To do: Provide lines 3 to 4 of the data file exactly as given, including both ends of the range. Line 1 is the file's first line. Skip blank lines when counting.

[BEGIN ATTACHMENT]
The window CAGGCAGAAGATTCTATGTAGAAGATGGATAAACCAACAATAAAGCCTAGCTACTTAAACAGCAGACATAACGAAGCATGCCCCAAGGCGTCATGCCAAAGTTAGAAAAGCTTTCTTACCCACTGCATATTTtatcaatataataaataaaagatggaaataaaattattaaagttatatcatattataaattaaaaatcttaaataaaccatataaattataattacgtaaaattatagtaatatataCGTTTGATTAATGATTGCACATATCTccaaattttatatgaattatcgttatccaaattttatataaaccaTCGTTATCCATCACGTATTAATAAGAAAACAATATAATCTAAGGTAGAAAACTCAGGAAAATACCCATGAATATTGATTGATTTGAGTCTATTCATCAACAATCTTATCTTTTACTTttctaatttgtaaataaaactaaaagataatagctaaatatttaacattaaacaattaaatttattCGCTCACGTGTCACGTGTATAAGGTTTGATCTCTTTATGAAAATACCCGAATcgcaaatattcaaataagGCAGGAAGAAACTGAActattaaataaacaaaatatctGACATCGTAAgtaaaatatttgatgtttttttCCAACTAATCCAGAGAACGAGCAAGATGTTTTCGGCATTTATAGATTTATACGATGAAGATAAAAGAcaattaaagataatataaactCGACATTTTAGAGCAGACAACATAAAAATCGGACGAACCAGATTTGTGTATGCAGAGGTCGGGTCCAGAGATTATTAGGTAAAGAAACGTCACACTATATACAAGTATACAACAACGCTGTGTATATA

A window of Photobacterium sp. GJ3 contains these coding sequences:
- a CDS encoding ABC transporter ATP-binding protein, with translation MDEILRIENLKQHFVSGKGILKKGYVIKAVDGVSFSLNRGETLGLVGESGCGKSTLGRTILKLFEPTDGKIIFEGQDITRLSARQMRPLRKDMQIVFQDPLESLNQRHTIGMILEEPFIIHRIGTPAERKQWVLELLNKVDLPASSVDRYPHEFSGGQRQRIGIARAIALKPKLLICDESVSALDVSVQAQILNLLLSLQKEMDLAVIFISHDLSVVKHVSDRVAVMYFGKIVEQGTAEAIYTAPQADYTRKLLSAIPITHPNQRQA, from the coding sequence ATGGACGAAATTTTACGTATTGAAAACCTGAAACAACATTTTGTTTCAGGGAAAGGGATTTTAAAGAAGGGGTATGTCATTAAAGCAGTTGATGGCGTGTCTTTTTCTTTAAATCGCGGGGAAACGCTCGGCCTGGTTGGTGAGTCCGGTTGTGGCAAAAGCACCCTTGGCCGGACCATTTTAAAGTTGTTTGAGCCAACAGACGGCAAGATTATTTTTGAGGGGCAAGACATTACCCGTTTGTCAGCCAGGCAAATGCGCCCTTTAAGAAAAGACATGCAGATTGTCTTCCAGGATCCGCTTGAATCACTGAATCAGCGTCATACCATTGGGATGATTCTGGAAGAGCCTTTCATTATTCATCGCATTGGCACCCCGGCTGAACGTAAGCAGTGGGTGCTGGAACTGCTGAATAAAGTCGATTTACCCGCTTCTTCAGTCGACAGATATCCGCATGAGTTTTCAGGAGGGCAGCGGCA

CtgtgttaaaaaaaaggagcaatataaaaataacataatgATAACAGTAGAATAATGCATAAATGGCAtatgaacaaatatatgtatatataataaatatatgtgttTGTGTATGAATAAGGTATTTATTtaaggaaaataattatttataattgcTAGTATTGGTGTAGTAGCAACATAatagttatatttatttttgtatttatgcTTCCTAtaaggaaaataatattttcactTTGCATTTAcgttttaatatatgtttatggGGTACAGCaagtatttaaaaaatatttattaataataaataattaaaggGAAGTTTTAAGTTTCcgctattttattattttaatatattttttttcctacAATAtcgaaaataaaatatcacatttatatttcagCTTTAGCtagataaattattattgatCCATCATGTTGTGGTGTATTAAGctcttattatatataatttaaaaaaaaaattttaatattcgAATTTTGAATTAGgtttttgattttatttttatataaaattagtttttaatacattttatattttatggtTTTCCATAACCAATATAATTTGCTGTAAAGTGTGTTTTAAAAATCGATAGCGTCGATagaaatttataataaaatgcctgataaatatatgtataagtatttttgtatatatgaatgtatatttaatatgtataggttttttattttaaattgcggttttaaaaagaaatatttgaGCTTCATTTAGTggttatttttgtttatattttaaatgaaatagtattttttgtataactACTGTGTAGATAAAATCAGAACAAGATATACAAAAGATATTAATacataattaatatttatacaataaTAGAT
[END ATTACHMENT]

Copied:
- a CDS encoding ABC transporter ATP-binding protein, with translation MDEILRIENLKQHFVSGKGILKKGYVIKAVDGVSFSLNRGETLGLVGESGCGKSTLGRTILKLFEPTDGKIIFEGQDITRLSARQMRPLRKDMQIVFQDPLESLNQRHTIGMILEEPFIIHRIGTPAERKQWVLELLNKVDLPASSVDRYPHEFSGGQRQRIGIARAIALKPKLLICDESVSALDVSVQAQILNLLLSLQKEMDLAVIFISHDLSVVKHVSDRVAVMYFGKIVEQGTAEAIYTAPQADYTRKLLSAIPITHPNQRQA, from the coding sequence ATGGACGAAATTTTACGTATTGAAAACCTGAAACAACATTTTGTTTCAGGGAAAGGGATTTTAAAGAAGGGGTATGTCATTAAAGCAGTTGATGGCGTGTCTTTTTCTTTAAATCGCGGGGAAACGCTCGGCCTGGTTGGTGAGTCCGGTTGTGGCAAAAGCACCCTTGGCCGGACCATTTTAAAGTTGTTTGAGCCAACAGACGGCAAGATTATTTTTGAGGGGCAAGACATTACCCGTTTGTCAGCCAGGCAAATGCGCCCTTTAAGAAAAGACATGCAGATTGTCTTCCAGGATCCGCTTGAATCACTGAATCAGCGTCATACCATTGGGATGATTCTGGAAGAGCCTTTCATTATTCATCGCATTGGCACCCCGGCTGAACGTAAGCAGTGGGTGCTGGAACTGCTGAATAAAGTCGATTTACCCGCTTCTTCAGTCGACAGATATCCGCATGAGTTTTCAGGAGGGCAGCGGCA

CtgtgttaaaaaaaaggagcaatataaaaataacataatgATAACAGTAGAATAATGCATAAATGGCAtatgaacaaatatatgtatatataataaatatatgtgttTGTGTATGAATAAGGTATTTATTtaaggaaaataattatttataattgcTAGTATTGGTGTAGTAGCAACATAatagttatatttatttttgtatttatgcTTCCTAtaaggaaaataatattttcactTTGCATTTAcgttttaatatatgtttatggGGTACAGCaagtatttaaaaaatatttattaataataaataattaaaggGAAGTTTTAAGTTTCcgctattttattattttaatatattttttttcctacAATAtcgaaaataaaatatcacatttatatttcagCTTTAGCtagataaattattattgatCCATCATGTTGTGGTGTATTAAGctcttattatatataatttaaaaaaaaaattttaatattcgAATTTTGAATTAGgtttttgattttatttttatataaaattagtttttaatacattttatattttatggtTTTCCATAACCAATATAATTTGCTGTAAAGTGTGTTTTAAAAATCGATAGCGTCGATagaaatttataataaaatgcctgataaatatatgtataagtatttttgtatatatgaatgtatatttaatatgtataggttttttattttaaattgcggttttaaaaagaaatatttgaGCTTCATTTAGTggttatttttgtttatattttaaatgaaatagtattttttgtataactACTGTGTAGATAAAATCAGAACAAGATATACAAAAGATATTAATacataattaatatttatacaataaTAGAT